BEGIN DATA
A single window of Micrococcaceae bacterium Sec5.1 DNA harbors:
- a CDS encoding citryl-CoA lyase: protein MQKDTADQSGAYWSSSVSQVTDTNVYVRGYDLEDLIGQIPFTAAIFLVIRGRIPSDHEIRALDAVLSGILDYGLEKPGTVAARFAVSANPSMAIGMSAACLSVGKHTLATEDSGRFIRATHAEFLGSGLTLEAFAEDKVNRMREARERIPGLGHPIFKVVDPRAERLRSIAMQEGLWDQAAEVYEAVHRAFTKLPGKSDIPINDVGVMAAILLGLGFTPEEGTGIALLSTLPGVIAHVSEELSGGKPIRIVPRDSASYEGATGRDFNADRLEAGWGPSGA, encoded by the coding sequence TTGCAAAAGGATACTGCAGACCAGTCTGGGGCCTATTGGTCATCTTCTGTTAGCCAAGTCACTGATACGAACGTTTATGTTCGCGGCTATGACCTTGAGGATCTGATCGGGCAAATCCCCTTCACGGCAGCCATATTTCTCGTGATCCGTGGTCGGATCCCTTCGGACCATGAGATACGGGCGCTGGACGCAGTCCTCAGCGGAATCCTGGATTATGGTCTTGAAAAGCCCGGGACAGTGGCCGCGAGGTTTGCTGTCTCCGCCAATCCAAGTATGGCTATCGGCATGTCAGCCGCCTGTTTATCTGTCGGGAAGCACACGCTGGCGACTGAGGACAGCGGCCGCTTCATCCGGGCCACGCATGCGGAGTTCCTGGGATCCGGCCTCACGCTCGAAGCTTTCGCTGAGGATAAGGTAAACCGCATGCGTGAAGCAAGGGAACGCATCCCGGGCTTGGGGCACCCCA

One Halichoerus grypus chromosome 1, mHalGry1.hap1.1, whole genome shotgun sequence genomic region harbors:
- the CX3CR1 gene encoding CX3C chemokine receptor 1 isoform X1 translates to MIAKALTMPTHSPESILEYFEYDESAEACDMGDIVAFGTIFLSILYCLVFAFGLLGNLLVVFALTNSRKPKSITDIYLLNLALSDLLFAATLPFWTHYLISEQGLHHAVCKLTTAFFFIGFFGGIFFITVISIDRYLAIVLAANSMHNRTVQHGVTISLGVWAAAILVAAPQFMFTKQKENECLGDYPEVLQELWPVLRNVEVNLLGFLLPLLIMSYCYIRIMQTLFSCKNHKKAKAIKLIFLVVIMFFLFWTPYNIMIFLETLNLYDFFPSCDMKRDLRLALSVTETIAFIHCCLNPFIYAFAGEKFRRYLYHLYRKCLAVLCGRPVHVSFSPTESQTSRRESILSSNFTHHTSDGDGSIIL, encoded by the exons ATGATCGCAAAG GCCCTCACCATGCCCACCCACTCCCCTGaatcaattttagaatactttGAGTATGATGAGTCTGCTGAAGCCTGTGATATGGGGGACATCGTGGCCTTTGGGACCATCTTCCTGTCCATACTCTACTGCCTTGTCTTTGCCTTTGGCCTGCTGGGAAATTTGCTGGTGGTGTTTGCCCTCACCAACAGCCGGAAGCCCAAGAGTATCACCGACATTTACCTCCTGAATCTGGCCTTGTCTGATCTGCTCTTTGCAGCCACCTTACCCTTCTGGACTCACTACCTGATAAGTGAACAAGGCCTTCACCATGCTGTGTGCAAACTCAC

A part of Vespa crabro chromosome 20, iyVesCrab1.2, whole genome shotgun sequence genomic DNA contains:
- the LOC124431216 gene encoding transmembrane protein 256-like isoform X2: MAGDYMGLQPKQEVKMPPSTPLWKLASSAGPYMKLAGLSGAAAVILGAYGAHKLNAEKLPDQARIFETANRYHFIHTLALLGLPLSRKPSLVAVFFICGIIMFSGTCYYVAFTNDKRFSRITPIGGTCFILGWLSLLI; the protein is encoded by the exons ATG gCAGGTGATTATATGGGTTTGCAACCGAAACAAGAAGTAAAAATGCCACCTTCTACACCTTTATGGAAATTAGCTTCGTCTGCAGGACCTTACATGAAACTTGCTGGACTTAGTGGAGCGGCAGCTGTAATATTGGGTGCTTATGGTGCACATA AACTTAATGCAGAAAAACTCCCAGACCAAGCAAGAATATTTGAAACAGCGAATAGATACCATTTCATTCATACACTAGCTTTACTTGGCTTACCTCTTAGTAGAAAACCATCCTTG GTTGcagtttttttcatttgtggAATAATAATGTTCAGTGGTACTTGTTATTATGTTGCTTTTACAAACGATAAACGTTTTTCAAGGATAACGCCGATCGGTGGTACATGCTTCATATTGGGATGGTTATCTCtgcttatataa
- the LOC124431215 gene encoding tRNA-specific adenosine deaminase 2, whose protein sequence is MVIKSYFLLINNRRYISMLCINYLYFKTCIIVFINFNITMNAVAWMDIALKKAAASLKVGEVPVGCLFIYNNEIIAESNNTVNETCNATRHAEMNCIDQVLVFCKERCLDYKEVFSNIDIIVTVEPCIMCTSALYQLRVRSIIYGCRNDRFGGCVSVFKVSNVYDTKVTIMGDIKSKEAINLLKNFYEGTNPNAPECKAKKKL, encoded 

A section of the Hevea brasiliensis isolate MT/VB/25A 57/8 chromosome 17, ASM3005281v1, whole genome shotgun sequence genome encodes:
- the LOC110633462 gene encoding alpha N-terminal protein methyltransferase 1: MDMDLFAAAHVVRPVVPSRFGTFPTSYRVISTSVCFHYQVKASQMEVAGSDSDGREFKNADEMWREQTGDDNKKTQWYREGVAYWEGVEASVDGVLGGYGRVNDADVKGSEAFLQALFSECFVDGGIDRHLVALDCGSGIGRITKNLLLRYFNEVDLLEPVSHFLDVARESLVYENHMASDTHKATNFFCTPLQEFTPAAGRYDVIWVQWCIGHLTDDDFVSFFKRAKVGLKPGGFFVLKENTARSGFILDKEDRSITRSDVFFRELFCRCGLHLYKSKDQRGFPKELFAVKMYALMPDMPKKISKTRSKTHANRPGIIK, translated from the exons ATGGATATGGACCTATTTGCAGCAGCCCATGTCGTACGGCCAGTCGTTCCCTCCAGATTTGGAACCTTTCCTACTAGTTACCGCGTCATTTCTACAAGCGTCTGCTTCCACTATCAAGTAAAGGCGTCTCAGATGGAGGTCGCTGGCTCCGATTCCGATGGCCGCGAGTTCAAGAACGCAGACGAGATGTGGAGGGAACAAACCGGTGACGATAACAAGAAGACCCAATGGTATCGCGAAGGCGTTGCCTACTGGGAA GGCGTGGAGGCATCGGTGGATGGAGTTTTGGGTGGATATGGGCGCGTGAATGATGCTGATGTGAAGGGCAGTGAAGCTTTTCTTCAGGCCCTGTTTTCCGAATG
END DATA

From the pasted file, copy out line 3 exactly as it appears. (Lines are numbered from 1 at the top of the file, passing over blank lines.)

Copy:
One Halichoerus grypus chromosome 1, mHalGry1.hap1.1, whole genome shotgun sequence genomic region harbors: